Kristie Puckett-Williams manages the Campaign for Smart Justice in North Carolina, an ACLU initiative aimed at barring by law the use of leg and wrist shackles on incarcerated women who are in the second and third trimester of pregnancy and requiring that pregnant incarcerated women get access to prenatal, labor, and delivery care.
You might find it hard to believe that pregnant women would be treated that way. Puckett-Williams knows it from her own experience, incarcerated in a Charlotte jail a decade ago when she was pregnant with twins. She also knows the odds were stacked against her when she got out of jail—and what it took to keep her family intact and get the education she needed to become the leader for reform that she is today.
Grantee Ashley Mahoney tells Puckett-Williams’ story in The Charlotte Post. She also shares the appalling scale of the challenges in helping formerly incarcerated people build productive lives. She cites a 2019 study by the Prison Policy Initiative: 81,000 individuals are released from prison each year, it says, and a staggering 1.8 million from local jails.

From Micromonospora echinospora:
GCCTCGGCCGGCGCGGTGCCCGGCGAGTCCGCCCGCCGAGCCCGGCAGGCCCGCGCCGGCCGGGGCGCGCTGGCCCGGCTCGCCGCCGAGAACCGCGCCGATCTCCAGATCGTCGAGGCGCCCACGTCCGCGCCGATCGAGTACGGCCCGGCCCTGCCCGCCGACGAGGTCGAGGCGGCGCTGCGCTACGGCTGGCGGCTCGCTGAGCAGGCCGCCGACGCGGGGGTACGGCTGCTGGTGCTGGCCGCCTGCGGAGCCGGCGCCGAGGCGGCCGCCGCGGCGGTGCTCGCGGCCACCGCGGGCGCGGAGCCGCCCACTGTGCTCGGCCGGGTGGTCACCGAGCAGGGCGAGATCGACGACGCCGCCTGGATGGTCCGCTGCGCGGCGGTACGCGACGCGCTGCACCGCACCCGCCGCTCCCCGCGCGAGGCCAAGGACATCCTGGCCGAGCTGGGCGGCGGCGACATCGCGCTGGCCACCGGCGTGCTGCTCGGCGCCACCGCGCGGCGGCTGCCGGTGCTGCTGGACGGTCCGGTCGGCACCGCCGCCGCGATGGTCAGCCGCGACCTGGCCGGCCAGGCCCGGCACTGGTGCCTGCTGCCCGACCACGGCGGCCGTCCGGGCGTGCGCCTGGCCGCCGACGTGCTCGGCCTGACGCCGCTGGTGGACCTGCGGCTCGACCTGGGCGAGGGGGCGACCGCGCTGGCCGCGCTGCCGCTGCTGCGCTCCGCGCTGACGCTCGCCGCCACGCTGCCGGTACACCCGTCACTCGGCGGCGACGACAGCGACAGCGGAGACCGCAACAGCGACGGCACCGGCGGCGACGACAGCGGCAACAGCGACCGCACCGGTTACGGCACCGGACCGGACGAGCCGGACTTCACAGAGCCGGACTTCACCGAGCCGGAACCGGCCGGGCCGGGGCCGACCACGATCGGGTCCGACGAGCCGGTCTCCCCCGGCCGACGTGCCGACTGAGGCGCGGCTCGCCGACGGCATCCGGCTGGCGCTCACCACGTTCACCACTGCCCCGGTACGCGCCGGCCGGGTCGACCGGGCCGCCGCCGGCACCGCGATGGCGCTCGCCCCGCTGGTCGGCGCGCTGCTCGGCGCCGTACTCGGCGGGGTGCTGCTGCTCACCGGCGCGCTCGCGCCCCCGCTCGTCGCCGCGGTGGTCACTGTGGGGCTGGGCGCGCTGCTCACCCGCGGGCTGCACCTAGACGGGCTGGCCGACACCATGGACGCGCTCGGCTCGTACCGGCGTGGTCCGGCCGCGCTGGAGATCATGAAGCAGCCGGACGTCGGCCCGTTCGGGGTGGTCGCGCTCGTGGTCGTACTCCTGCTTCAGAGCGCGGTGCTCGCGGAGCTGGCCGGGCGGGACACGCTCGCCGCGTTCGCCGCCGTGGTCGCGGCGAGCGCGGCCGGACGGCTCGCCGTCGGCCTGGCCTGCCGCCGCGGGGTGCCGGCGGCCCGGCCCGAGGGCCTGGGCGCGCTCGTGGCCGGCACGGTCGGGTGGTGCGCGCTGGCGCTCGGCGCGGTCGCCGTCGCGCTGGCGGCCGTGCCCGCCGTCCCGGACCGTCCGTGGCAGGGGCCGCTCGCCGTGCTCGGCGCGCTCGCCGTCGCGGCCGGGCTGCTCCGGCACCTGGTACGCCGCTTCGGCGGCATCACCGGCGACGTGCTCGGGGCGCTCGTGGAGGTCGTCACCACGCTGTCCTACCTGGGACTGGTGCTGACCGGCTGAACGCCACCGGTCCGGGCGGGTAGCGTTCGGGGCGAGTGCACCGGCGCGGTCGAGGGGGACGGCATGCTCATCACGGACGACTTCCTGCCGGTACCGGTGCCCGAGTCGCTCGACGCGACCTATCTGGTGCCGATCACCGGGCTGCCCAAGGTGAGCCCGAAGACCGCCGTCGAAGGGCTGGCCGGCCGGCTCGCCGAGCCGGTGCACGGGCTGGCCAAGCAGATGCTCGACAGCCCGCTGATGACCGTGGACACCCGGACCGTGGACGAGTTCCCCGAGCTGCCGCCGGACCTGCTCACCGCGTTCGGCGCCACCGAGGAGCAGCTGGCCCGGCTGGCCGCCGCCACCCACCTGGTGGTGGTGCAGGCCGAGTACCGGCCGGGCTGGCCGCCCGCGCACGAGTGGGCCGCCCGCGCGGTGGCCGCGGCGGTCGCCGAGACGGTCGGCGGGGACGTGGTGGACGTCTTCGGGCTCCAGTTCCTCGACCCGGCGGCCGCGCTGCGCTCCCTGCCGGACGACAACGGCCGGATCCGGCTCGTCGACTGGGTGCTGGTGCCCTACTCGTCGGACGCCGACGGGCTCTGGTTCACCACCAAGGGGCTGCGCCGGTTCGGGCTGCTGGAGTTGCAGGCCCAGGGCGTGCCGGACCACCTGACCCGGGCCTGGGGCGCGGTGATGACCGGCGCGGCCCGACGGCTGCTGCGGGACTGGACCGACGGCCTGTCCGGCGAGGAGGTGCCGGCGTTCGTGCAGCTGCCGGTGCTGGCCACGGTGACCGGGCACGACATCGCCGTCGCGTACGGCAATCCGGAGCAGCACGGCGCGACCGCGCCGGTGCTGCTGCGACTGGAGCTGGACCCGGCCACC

Meaningful programs to help with re-entry fall far short of the need. One of the more successful of them, A New Way of Life Reentry Project in California, is the work of formerly incarcerated Susan Burton. She describes her experience in a wonderful Pulitzer webinar with TIME for Kids Executive Editor Jaime Joyce.
Grantee Meera Santhanam, our Justice Reporting Fellow from the University of Chicago, reports that in prison justice circles there is a growing emphasis on abolition, not just reform, of the entire system of mass incarceration. She writes about Tricia Rojo Bushnell, head of the Midwest Innocence Project and president of the Innocence Network, an affiliation of more than 60 independent innocence organizations dedicated to freeing the wrongfully convicted. The innocence work is important and urgent, Rojo Bushnell suggests, but it won’t fix the deeper systemic challenges of the prison culture the country has built.
In the next several months we’ll be addressing many of these issues through the End of Isolation Tour, the performances in five cities of grantee Sarah Shourd’s play The BOX, a searing exposé on how solitary confinement has become an essential—and unjust—tool in keeping jails and prisons under control. On our events listing you’ll find out how to join us on the tour—and how to help us bring this work to even more communities next year.
Photo: Kristie Puckett-Williams turned her life around after being incarcerated in the Mecklenburg County Jail. Image by Steve Remich. United States.